DENVER – Even in a suit and tie, Joe Sakic can still dish out assists.
The longtime Colorado captain provided a spark during a pre-game ceremony, and the youthful Avalanche took it from there in a season-opening 5-2 win over the San Jose Sharks on Thursday night.
Wojtek Wolski scored two goals and Craig Anderson stopped 38 shots on a night when the Avalanche retired Sakic’s No. 19.
“There was a lot of energy in the building, a lot of excitement,” first-year Avalanche coach Joe Sacco said. “It was a special night for a special player. It carried over to the game. The building seemed to have a lot of energy and enthusiasm.”
Matt Duchene certainly fed off of it. The 18-year-old rookie grew up idolizing Sakic with posters adorning the walls of his room.
“I’ve been inspired by him since I was eight years old,” said Duchene, the third overall pick in this year’s draft. “I had chills going up and down my spine the whole ceremony. It was an unbelievable night.”
Duchene had a night to remember, too. So did fellow rookie Ryan O’Reilly.
While Sakic was the face of the franchise for nearly two decades, the team might be uncovering new ones in these two.
They both made their debuts Thursday, each earning an assist. It is the first time a team has had two 18-year-old players in a season-opening lineup since the Winnipeg Jets played Shane Doan and Jason Doig in 1995-96.
Duchene and O’Reilly logged a lot of action. Duchene brought the crowd to its feet with several slick moves, one that even brought him in all alone on Evgeni Nabokov. But he couldn’t get the forehand shot past the San Jose goalie.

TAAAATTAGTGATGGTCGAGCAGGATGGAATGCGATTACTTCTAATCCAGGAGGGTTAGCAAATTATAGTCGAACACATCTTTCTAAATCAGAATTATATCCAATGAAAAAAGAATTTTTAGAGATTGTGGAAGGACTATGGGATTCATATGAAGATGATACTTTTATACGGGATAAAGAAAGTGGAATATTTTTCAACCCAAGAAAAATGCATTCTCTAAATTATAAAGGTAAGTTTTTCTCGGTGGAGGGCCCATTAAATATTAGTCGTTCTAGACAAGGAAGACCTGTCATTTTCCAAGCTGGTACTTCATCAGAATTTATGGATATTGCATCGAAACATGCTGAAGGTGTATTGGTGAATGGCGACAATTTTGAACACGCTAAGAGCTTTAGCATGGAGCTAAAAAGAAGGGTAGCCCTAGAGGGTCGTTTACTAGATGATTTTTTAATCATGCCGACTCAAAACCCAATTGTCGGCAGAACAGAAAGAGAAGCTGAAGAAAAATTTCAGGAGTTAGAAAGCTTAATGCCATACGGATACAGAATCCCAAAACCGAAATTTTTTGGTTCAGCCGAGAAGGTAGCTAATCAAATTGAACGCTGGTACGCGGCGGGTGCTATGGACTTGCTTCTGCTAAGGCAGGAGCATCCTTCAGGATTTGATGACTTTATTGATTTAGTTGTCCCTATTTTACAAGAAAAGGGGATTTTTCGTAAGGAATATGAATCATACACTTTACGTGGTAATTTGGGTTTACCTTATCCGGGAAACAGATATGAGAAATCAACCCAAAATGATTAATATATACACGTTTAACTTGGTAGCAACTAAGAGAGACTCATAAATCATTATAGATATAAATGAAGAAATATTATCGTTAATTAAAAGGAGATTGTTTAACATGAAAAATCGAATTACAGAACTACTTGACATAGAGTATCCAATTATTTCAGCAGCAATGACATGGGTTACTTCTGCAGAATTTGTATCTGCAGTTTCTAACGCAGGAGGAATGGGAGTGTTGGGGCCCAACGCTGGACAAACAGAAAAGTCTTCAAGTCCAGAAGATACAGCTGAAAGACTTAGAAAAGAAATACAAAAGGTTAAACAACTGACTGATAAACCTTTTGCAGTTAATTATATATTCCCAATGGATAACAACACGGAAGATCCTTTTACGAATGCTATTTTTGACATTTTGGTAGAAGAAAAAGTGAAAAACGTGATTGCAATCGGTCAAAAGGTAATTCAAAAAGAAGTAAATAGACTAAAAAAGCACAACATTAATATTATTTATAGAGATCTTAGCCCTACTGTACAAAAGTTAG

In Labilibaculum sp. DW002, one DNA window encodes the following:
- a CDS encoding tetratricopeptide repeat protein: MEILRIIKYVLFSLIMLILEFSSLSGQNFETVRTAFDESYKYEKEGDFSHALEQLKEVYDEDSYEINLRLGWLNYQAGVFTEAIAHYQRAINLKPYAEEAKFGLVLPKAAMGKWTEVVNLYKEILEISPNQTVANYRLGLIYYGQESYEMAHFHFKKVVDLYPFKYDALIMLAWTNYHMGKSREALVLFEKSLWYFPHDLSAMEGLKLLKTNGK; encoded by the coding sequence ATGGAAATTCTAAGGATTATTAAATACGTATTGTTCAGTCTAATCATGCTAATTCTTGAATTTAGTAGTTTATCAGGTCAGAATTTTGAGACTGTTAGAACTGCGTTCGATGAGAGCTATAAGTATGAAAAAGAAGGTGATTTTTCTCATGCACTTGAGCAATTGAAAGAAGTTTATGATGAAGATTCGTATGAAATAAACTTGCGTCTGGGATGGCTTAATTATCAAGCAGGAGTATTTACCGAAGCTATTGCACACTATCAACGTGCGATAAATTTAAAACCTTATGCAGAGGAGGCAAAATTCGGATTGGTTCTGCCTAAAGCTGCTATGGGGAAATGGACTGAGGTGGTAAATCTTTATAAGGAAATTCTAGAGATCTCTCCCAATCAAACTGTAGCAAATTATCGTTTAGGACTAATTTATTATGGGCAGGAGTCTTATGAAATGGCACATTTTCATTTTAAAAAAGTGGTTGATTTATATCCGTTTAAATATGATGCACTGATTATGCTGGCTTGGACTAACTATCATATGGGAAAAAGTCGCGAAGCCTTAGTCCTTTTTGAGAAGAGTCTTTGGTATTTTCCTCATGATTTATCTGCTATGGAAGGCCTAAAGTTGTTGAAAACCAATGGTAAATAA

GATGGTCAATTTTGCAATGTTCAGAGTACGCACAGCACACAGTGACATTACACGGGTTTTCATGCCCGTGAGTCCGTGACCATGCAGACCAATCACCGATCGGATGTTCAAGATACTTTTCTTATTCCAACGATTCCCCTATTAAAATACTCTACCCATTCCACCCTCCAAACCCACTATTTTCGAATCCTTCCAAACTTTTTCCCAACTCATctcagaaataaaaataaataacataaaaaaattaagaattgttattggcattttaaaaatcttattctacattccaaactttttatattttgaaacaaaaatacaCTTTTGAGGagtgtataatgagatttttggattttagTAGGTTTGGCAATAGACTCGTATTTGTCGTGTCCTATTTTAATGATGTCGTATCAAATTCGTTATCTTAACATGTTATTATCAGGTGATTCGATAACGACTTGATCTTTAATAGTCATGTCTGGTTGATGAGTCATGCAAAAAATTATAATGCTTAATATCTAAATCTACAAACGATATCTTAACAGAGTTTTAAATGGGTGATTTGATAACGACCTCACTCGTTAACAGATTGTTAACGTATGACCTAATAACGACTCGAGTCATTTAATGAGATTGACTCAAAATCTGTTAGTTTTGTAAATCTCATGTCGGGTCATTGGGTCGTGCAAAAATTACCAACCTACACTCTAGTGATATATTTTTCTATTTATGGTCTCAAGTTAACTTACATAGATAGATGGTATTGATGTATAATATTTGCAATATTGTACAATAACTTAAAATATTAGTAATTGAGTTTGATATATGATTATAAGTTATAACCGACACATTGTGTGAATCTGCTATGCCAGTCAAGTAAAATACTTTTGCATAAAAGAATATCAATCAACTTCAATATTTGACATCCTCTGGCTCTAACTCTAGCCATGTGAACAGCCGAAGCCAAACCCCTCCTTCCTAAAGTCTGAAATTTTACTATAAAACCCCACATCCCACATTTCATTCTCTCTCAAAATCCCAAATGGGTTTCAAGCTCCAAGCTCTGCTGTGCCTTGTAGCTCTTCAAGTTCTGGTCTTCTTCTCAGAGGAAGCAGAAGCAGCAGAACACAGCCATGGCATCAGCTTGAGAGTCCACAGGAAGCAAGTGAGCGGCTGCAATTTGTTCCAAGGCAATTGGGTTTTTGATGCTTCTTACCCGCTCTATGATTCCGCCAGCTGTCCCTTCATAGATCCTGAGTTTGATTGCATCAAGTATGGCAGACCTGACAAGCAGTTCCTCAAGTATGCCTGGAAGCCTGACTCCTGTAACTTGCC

“Obviously, I had some chances offensively and I guess Nabokov had my number,” Duchene said. “Knowing how to score on these goalies is going to come in time.”
By changing his focus, Wolski scored twice on Nabokov. He’s trying to be more of a force in front of the net.
“You see so many goals on little chip-ins, little pokes,” Wolski said. “I’m focusing on having a presence in front of the net.”
Darcy Tucker, Cody McLeod and John-Michael Liles also scored for Colorado.
Patrick Marleau scored both goals for San Jose, which fell to 4-10-4 on opening night.
“We were sloppy in our own zone in the second period, and the power play needs to contribute,” Sharks captain Rob Blake said.
The Avalanche are coming off a season in which they finished last in the Western Conference for the first time since the team moved to Colorado. They made sweeping changes, bringing in a new general manager in Greg Sherman and hiring Sacco, who had been with Lake Erie of the American Hockey League for the last two seasons.
Sacco pledged an uptempo style, and that is precisely how the Avalanche played. Colorado had nine players record assists, including two by Paul Stastny.
To shore up their shaky goalie situation, the Avalanche signed Anderson. The veteran turned in a solid game, thwarting the Sharks on a 5-on-3 power play in the third period. He even stopped a blistering slap shot by Blake from out in front.
“It was a good save,” Blake said. “He made some big saves. We generated some shots on the 5-on-3, but you need to score on that.”
Soon after the two-man advantage ended, the crowd began to chant Anderson’s name. Of his 38 saves, 17 came in the final period.
“They didn’t lose many games last year for a reason,” Anderson said of the Sharks turning up the pressure. “They definitely know how to win.”
Marleau scored both goals off assists from Joe Pavelski. Marleau is starting the season strong after netting a career-high 38 goals in 2008-09.
The Avalanche are starting their 14th season in Denver, and first without Sakic. His number is the third retired since the Avalanche relocated from Quebec in 1995, joining Patrick Roy (33) and Ray Bourque (77).
“That Joe Sakic ceremony was one of the most amazing things that I have ever seen in my life,” Duchene said. “He almost has an aura that kind of rubs off on guys.”
NOTES: Avalanche F David Jones (chest) was scratched from the lineup, along with D Ruslan Salei and F T.J. Hensick. … At 18 years, 236 days, O’Reilly becomes the second youngest player to see action in franchise history. The youngest was Owen Nolan, who beat O’Reilly by two days when he made his debut for the Quebec Nordiques in the 1990-91 season.